That defeat was followed by losses to two other premiership aspirants – in round 15 to Hawthorn (72 points) and round 20 versus West Coast (24).
The Dockers entered the final H & A round having secured top spot. Lyon opted to rest 11 players for the away game against Port Adelaide and consequently suffered a 69-point defeat.
The squad for Saturday’s game is pretty much at full strength with the only major question mark over Nat Fyfe, who has missed the past two weeks with a lower leg injury.
Freo enter the match knowing that a second grand final berth is there for the taking with the potential for successive finals at home before one last journey to Melbourne for the big dance.
Even though the Dockers finished clear of the field after the regular season they are not the flag favourites. That honour rests with the defending champion Hawthorn which is at $2.60, while Fremantle is at $4.00 and cross town rival West Coast at $4.25.
The challenge for Lyon is to get his current team to up the scoring compared to his previous grand final tilts.
The Lyon game plan is based around gut-running defence with mass numbers getting behind the ball in an effort to strangle the opponent’s scoring ability. Win possession and it becomes a rapid transition game into attack.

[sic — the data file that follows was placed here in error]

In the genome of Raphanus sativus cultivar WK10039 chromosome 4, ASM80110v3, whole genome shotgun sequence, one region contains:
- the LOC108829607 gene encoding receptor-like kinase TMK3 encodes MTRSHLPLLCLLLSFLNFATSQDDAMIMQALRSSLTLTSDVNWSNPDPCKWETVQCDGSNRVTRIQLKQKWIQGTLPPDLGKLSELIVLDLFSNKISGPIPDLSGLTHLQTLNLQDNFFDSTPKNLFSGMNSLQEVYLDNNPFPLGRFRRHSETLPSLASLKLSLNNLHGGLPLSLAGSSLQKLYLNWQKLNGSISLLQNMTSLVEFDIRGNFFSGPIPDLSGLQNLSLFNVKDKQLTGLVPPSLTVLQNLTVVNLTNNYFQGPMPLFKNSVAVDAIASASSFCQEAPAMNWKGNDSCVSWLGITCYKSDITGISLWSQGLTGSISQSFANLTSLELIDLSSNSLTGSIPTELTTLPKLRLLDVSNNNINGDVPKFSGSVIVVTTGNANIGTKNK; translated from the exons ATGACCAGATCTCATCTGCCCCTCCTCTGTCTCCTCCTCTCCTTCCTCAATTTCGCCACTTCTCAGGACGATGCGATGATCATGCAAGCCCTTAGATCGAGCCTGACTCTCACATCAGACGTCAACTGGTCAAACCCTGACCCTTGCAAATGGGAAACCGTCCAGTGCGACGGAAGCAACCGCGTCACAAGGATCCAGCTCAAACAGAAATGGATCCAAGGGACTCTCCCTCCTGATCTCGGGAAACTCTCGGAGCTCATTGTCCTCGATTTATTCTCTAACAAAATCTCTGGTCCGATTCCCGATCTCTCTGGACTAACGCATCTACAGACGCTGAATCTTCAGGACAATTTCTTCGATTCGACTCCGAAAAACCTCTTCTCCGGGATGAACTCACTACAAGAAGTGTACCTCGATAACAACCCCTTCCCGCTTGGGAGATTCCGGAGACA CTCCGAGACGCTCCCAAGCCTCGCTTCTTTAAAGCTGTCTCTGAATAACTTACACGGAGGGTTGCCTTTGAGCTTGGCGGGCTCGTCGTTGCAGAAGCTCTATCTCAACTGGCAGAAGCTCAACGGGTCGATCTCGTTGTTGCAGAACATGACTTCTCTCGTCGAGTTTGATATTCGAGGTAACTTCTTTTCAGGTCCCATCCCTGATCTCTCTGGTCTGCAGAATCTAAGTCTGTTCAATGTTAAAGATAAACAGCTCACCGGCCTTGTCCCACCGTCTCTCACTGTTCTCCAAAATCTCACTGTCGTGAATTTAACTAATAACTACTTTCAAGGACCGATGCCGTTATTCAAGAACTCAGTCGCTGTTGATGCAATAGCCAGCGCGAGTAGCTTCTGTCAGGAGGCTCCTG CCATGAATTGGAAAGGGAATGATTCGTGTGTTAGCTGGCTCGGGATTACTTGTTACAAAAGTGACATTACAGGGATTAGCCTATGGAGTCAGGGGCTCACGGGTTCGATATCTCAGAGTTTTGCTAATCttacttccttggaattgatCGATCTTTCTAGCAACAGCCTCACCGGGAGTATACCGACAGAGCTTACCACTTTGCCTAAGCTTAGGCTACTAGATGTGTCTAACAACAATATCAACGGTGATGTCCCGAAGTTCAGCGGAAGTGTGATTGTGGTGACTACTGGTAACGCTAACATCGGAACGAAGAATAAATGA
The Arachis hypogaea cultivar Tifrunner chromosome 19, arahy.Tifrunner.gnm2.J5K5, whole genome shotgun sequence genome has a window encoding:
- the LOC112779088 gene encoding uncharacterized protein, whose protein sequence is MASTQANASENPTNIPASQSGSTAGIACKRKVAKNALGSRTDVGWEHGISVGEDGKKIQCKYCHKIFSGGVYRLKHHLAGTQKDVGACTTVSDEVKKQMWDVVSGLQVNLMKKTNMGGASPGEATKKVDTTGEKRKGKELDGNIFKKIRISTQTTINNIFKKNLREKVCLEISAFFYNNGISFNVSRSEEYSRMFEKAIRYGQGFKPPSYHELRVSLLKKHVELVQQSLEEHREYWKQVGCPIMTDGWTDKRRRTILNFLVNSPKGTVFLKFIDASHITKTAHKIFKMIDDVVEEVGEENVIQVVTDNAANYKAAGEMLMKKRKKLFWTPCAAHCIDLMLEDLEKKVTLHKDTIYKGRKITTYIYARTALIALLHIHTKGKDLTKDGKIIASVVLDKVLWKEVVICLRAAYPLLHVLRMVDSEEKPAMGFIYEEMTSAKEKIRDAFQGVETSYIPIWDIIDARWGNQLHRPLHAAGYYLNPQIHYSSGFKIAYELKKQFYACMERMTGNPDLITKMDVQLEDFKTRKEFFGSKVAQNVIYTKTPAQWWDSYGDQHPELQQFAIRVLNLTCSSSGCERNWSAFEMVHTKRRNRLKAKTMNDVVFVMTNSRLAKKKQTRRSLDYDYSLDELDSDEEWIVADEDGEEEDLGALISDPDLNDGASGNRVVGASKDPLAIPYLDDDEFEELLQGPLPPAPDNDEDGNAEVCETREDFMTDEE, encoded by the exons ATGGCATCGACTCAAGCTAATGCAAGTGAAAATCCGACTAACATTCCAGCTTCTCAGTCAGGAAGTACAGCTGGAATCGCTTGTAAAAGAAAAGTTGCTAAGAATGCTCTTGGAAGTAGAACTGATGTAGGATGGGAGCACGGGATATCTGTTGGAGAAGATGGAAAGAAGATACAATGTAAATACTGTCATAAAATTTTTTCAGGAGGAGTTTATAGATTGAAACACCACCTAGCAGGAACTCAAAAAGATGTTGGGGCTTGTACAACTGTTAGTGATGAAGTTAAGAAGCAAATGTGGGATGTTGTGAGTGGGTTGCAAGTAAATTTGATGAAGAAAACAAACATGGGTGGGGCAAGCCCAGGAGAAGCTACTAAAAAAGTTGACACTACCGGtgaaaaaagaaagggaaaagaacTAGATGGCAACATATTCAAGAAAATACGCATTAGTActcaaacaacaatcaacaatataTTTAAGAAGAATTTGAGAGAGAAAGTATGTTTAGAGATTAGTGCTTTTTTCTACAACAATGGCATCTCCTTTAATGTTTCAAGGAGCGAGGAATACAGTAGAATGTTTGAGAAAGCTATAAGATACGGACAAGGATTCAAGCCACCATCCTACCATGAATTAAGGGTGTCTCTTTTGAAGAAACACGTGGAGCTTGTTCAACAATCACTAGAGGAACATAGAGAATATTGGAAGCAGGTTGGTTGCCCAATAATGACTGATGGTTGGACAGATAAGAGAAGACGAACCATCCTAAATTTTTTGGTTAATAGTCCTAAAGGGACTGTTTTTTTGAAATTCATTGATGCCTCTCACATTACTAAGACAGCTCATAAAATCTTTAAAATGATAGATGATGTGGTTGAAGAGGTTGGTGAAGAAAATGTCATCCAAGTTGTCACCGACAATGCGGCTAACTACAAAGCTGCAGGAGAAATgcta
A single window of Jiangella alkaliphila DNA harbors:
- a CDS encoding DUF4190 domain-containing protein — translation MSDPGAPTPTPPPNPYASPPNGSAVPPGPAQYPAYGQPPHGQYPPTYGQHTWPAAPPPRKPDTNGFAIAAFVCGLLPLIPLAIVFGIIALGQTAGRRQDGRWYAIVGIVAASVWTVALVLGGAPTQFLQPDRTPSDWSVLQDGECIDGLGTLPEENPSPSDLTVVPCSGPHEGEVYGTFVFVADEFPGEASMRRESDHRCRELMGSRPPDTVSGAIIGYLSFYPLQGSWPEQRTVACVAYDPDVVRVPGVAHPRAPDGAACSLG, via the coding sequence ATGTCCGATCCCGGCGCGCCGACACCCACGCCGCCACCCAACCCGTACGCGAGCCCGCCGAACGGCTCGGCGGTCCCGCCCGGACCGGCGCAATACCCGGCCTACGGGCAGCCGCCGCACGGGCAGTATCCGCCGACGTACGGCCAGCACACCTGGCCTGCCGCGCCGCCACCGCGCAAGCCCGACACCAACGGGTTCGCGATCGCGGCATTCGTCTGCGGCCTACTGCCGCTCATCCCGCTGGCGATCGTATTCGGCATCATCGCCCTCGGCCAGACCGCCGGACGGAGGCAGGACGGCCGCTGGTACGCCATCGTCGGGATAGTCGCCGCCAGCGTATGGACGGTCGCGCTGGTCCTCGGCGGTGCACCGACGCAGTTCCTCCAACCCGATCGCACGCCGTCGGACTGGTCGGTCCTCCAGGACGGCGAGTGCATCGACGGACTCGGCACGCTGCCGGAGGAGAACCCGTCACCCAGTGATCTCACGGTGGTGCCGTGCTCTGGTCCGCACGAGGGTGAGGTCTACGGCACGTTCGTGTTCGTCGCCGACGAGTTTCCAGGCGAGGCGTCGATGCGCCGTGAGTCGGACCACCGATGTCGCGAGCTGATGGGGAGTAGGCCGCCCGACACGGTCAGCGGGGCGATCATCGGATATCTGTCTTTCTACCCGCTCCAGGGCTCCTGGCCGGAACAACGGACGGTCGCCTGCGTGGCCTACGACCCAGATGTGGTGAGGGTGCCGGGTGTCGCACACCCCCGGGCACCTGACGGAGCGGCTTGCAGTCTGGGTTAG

It is often said that defences win premierships but no matter how good that area of your game is there is still a necessity to outscore your opponent.
In his four grand finals to date Lyon’s teams have kicked totals of 10, 9, 8 and 7 goals. Barring wet conditions that output is unlikely to provide victory.
In the losses to Richmond and West Coast this season Fremantle was jumped out of the blocks – the Tigers kicked eight goals to three in the opening term while the Eagles booted seven goals to one.
Given the paucity of the Dockers’ scoring when they concede a significant lead early it is always difficult to edge back.
The percentages of the top five sides this season makes for interesting reading. Hawthorn had the most miserly defence with 1548 points conceded although the other four sides all fell within 30 points of that mark yet their overall percentages were far more disparate – Hawthorn (158.4), West Coast (148.2), Sydney (127.1), Richmond (123.1) and Fremantle (118.7).
It indicates the gulf between the Dockers’ stopping and scoring power.
On average this season Hawthorn scored 111 points per game and West Coast 106 compared to Fremantle’s 84 while on the conceded side of the ledger it was Hawthorn (70), Fremantle (71) and the Eagles (71).
Fremantle’s defence will likely maintain its vice like grip through the finals and will prove hard to crack. It is up forward however where the questions still lay.
If the output cannot be increased it is likely that for Lyon, after 216 games as a coach and for the Fremantle Dockers, after 475 games in the competition, that elusive flag will remain a dream.
First published on The Roar – theroar.com.au – on 10 September 2015, soliciting 37 comments